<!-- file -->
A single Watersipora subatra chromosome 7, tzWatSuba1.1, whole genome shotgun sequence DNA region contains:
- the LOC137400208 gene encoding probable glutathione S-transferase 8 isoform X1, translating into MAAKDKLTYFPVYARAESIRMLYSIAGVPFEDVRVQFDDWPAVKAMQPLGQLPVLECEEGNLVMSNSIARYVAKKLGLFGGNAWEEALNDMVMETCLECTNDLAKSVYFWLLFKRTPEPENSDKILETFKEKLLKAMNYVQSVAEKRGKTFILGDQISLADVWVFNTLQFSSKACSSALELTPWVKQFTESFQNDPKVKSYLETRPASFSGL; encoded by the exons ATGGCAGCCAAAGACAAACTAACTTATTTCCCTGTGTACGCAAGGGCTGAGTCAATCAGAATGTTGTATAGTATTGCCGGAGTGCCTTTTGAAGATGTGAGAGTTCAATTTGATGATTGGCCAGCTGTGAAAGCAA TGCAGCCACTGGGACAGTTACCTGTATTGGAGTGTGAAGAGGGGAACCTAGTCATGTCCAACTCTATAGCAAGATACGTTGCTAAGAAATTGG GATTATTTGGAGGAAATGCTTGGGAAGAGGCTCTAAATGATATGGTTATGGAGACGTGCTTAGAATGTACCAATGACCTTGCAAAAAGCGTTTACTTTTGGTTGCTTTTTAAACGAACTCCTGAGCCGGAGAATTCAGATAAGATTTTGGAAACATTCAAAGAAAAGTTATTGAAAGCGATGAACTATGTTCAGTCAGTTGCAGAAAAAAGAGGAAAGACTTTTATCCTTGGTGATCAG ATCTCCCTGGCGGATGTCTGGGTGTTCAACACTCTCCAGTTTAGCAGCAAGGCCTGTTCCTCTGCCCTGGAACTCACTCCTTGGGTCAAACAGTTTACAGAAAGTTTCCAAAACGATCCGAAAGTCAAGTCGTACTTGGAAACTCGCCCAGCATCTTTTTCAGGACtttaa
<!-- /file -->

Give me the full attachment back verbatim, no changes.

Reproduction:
A single Watersipora subatra chromosome 7, tzWatSuba1.1, whole genome shotgun sequence DNA region contains:
- the LOC137400208 gene encoding probable glutathione S-transferase 8 isoform X1, translating into MAAKDKLTYFPVYARAESIRMLYSIAGVPFEDVRVQFDDWPAVKAMQPLGQLPVLECEEGNLVMSNSIARYVAKKLGLFGGNAWEEALNDMVMETCLECTNDLAKSVYFWLLFKRTPEPENSDKILETFKEKLLKAMNYVQSVAEKRGKTFILGDQISLADVWVFNTLQFSSKACSSALELTPWVKQFTESFQNDPKVKSYLETRPASFSGL; encoded by the exons ATGGCAGCCAAAGACAAACTAACTTATTTCCCTGTGTACGCAAGGGCTGAGTCAATCAGAATGTTGTATAGTATTGCCGGAGTGCCTTTTGAAGATGTGAGAGTTCAATTTGATGATTGGCCAGCTGTGAAAGCAA TGCAGCCACTGGGACAGTTACCTGTATTGGAGTGTGAAGAGGGGAACCTAGTCATGTCCAACTCTATAGCAAGATACGTTGCTAAGAAATTGG GATTATTTGGAGGAAATGCTTGGGAAGAGGCTCTAAATGATATGGTTATGGAGACGTGCTTAGAATGTACCAATGACCTTGCAAAAAGCGTTTACTTTTGGTTGCTTTTTAAACGAACTCCTGAGCCGGAGAATTCAGATAAGATTTTGGAAACATTCAAAGAAAAGTTATTGAAAGCGATGAACTATGTTCAGTCAGTTGCAGAAAAAAGAGGAAAGACTTTTATCCTTGGTGATCAG ATCTCCCTGGCGGATGTCTGGGTGTTCAACACTCTCCAGTTTAGCAGCAAGGCCTGTTCCTCTGCCCTGGAACTCACTCCTTGGGTCAAACAGTTTACAGAAAGTTTCCAAAACGATCCGAAAGTCAAGTCGTACTTGGAAACTCGCCCAGCATCTTTTTCAGGACtttaa